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“Fairly liberal” Johnson set to ditch immigration targets

With Home Office minister Kit Malthouse describing his new boss as “fairly liberal” in his approach to UK immigration, all the signs suggest Boris Johnson will scrap the pledge first made by David Cameron and repeated by Theresa May to limit immigration to the UK to tens of thousands.

That target has never come close to being met with the new prime minister’s spokesman suggesting Johnson isn’t “interested in a numbers game” when it comes to controlling the flow of migrants to the UK.

The points system approaches

It has long been assumed that Johnson will instead introduce an “Australian-style points system” with criteria reflecting the government’s priorities in areas such as skills and education and target immigrants to fill vacancies in sectors with staff shortages.

The fresh approach has been broadly welcomed by businesses with the Confederation of British Industry suggesting that scrapping the restrictive targets will help firms recruit from abroad.

As Johnson approaches his second week in office, it remains unclear what the criteria for entry to the UK will look like.

Johnson’s immigration balancing act

The new Conservative premier has a balancing act to perform in order to meet the expectations of industry that a less strict regime will enable business leaders to fill skills shortages while pacifying the demands of Leave voters and those within his own party who hope Brexit will reduce immigration numbers.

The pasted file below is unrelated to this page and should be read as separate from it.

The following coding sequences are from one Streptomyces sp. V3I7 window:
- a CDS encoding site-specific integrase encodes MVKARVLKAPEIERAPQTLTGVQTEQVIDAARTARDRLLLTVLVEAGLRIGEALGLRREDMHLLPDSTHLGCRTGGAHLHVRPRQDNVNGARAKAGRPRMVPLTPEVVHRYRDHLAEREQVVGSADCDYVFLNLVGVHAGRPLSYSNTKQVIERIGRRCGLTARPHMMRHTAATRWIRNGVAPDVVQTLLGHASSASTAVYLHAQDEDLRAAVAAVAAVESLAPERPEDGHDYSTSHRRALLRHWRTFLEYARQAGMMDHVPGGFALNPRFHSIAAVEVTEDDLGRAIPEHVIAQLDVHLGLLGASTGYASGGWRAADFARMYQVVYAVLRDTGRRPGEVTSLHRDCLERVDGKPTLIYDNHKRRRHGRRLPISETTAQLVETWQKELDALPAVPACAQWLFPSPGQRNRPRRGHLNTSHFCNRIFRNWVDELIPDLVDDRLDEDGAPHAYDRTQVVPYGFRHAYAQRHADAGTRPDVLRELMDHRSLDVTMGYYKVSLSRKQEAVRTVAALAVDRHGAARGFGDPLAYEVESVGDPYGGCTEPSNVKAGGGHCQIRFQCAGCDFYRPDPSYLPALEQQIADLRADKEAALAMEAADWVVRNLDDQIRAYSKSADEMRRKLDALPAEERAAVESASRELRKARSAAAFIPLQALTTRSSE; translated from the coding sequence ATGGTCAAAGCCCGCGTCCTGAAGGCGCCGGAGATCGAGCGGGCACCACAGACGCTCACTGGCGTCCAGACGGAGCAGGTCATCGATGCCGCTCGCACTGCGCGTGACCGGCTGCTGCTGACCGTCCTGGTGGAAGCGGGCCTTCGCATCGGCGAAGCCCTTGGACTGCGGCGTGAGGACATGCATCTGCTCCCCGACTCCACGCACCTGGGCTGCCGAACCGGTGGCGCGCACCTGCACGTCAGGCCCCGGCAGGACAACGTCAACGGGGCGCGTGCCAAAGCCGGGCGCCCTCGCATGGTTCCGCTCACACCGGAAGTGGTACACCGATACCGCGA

Meanwhile, there remains confusion over the fate of EU nationals living in Britain with Johnson using his first statement to the House of Commons since becoming PM to repeat the pledge that immigrants from Europe will be able to remain in the UK post-Brexit but appearing to stop short of proposing any new legislation to enable it.

Johnson’s predecessor Theresa May launched the EU Settlement Scheme in March to allow EU nationals and their families to remain in the UK and it appears that the new regime believes the application process will be sufficient without the need for new law-making.


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